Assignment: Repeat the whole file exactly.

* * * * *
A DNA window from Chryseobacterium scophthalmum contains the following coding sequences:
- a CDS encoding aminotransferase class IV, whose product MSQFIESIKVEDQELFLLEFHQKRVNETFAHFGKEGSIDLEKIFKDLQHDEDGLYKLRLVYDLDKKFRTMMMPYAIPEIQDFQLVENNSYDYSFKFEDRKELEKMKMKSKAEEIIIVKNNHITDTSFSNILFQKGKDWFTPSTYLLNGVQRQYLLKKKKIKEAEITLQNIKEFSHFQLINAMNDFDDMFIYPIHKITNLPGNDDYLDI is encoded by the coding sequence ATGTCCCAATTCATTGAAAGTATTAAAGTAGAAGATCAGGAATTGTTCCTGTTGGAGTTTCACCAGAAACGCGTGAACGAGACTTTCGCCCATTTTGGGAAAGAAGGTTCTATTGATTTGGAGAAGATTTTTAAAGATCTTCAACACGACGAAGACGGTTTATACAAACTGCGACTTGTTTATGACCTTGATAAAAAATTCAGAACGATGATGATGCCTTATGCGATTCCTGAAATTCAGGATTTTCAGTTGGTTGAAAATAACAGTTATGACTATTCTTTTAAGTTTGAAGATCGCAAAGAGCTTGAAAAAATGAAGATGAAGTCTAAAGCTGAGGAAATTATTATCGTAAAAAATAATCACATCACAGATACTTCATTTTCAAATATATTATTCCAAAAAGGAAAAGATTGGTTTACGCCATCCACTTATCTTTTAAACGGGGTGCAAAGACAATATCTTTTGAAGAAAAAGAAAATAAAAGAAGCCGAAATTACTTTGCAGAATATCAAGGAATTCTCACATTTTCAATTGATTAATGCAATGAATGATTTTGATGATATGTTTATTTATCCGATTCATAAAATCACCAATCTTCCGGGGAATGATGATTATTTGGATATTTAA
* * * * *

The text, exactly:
A DNA window from Chryseobacterium scophthalmum contains the following coding sequences:
- a CDS encoding aminotransferase class IV, whose product MSQFIESIKVEDQELFLLEFHQKRVNETFAHFGKEGSIDLEKIFKDLQHDEDGLYKLRLVYDLDKKFRTMMMPYAIPEIQDFQLVENNSYDYSFKFEDRKELEKMKMKSKAEEIIIVKNNHITDTSFSNILFQKGKDWFTPSTYLLNGVQRQYLLKKKKIKEAEITLQNIKEFSHFQLINAMNDFDDMFIYPIHKITNLPGNDDYLDI is encoded by the coding sequence ATGTCCCAATTCATTGAAAGTATTAAAGTAGAAGATCAGGAATTGTTCCTGTTGGAGTTTCACCAGAAACGCGTGAACGAGACTTTCGCCCATTTTGGGAAAGAAGGTTCTATTGATTTGGAGAAGATTTTTAAAGATCTTCAACACGACGAAGACGGTTTATACAAACTGCGACTTGTTTATGACCTTGATAAAAAATTCAGAACGATGATGATGCCTTATGCGATTCCTGAAATTCAGGATTTTCAGTTGGTTGAAAATAACAGTTATGACTATTCTTTTAAGTTTGAAGATCGCAAAGAGCTTGAAAAAATGAAGATGAAGTCTAAAGCTGAGGAAATTATTATCGTAAAAAATAATCACATCACAGATACTTCATTTTCAAATATATTATTCCAAAAAGGAAAAGATTGGTTTACGCCATCCACTTATCTTTTAAACGGGGTGCAAAGACAATATCTTTTGAAGAAAAAGAAAATAAAAGAAGCCGAAATTACTTTGCAGAATATCAAGGAATTCTCACATTTTCAATTGATTAATGCAATGAATGATTTTGATGATATGTTTATTTATCCGATTCATAAAATCACCAATCTTCCGGGGAATGATGATTATTTGGATATTTAA